46 THE ADVOCATE
VOL. 77 PART 1 JANUARY 2019
other electronic documentation, many large cases now involve far more
material (and far more irrelevant material) than ever before. In circumstances
where a counsel team may be inundated with well over a million
documents, it may be neither time-effective nor cost-effective, nor perhaps
even possible depending on the time available, for even a large counsel
team collectively to review every document.
One response to this new reality is to look to outsourced review
providers, where teams of reviewers (often legally qualified in other jurisdictions)
are briefed on the case and then do a “first-level” or “1L” review to
filter out irrelevant documents. The counsel team to whom the filtered set
of documents is provided after this first-level review then has a more manageable
pool of documents with which to work. The process is the same as
it would be within the law firm—documents receive an “eyes-on” review,
one by one—but more human effort is applied to the task, and outsourced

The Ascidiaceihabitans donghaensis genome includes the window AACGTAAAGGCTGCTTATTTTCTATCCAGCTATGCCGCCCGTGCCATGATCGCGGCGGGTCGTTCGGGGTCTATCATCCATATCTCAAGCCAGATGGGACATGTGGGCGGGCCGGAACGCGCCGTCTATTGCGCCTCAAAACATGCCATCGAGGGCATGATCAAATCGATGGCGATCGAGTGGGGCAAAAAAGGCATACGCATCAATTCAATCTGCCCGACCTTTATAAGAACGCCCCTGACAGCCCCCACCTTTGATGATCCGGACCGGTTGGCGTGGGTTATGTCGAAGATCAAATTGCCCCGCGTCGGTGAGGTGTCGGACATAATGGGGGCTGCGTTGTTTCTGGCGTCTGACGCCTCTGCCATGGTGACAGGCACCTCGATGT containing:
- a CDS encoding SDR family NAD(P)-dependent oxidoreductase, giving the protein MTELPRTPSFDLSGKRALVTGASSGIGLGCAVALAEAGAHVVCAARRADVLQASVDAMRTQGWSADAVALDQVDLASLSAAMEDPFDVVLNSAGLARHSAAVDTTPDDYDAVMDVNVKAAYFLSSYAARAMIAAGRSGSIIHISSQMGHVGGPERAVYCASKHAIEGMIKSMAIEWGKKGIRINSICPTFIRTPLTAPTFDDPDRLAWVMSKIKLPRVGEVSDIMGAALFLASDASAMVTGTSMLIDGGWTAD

rates are more economical for the client.
In an “algorithmic” or “iterative” document review, a small team uses
bespoke software to conduct a series of searches across an entire pool of
documents, irrespective of volume. The team “teaches” the software what
characteristics make a document more or less likely to be relevant or
responsive to a particular issue by identifying key words, date ranges,
names and so on. As counsel review the initial rounds of search results,
they provide the software with feedback, identifying patterns, relationships
between documents, false hits and so on, following which the software
incorporates the fine-tuning and re-runs the searches. Proponents claim
that by repeating that “sifting” process again and again, with sampling, spotchecks
and audits throughout, the software completes a proportionate,
defensible and high-quality review of a large-scale pool of documents, more
quickly, more cost-effectively and—crucially—more accurately than a traditional
review. However, before adopting this approach the counsel team
must get comfortable—perhaps aided by a well-drafted claw-back agreement
enabling counsel to require, in certain circumstances, opposing counsel
to send back and not use documents accidentally disclosed—with the
fact that not every document disclosed has had an “eyes-on” review.
In recent years, “keyword” searches in online databases—or Boolean
searches for the truly savvy—have become a common feature of legal practice.
The traditional model of online database research has relied on identifying
key words or phrases (including previous cases or particular rules or
statutes) and relied on software to comb through information to identify
instances where those search terms occur.